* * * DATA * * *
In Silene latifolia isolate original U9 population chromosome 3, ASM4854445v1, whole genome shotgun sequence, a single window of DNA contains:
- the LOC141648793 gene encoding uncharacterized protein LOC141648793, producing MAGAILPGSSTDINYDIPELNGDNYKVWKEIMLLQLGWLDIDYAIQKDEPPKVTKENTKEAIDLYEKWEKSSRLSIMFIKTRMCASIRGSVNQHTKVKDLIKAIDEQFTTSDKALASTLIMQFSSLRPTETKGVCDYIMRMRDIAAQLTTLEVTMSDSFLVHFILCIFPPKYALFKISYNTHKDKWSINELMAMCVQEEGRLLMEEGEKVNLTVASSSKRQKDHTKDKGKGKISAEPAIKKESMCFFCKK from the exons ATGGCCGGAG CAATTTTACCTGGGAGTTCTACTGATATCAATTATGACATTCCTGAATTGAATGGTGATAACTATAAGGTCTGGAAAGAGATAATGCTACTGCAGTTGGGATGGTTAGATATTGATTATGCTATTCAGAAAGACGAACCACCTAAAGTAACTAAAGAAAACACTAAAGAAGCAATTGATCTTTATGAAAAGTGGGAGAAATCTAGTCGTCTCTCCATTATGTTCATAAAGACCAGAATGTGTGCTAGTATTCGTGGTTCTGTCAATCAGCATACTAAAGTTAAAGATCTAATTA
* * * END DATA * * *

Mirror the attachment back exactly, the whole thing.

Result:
In Silene latifolia isolate original U9 population chromosome 3, ASM4854445v1, whole genome shotgun sequence, a single window of DNA contains:
- the LOC141648793 gene encoding uncharacterized protein LOC141648793, producing MAGAILPGSSTDINYDIPELNGDNYKVWKEIMLLQLGWLDIDYAIQKDEPPKVTKENTKEAIDLYEKWEKSSRLSIMFIKTRMCASIRGSVNQHTKVKDLIKAIDEQFTTSDKALASTLIMQFSSLRPTETKGVCDYIMRMRDIAAQLTTLEVTMSDSFLVHFILCIFPPKYALFKISYNTHKDKWSINELMAMCVQEEGRLLMEEGEKVNLTVASSSKRQKDHTKDKGKGKISAEPAIKKESMCFFCKK from the exons ATGGCCGGAG CAATTTTACCTGGGAGTTCTACTGATATCAATTATGACATTCCTGAATTGAATGGTGATAACTATAAGGTCTGGAAAGAGATAATGCTACTGCAGTTGGGATGGTTAGATATTGATTATGCTATTCAGAAAGACGAACCACCTAAAGTAACTAAAGAAAACACTAAAGAAGCAATTGATCTTTATGAAAAGTGGGAGAAATCTAGTCGTCTCTCCATTATGTTCATAAAGACCAGAATGTGTGCTAGTATTCGTGGTTCTGTCAATCAGCATACTAAAGTTAAAGATCTAATTA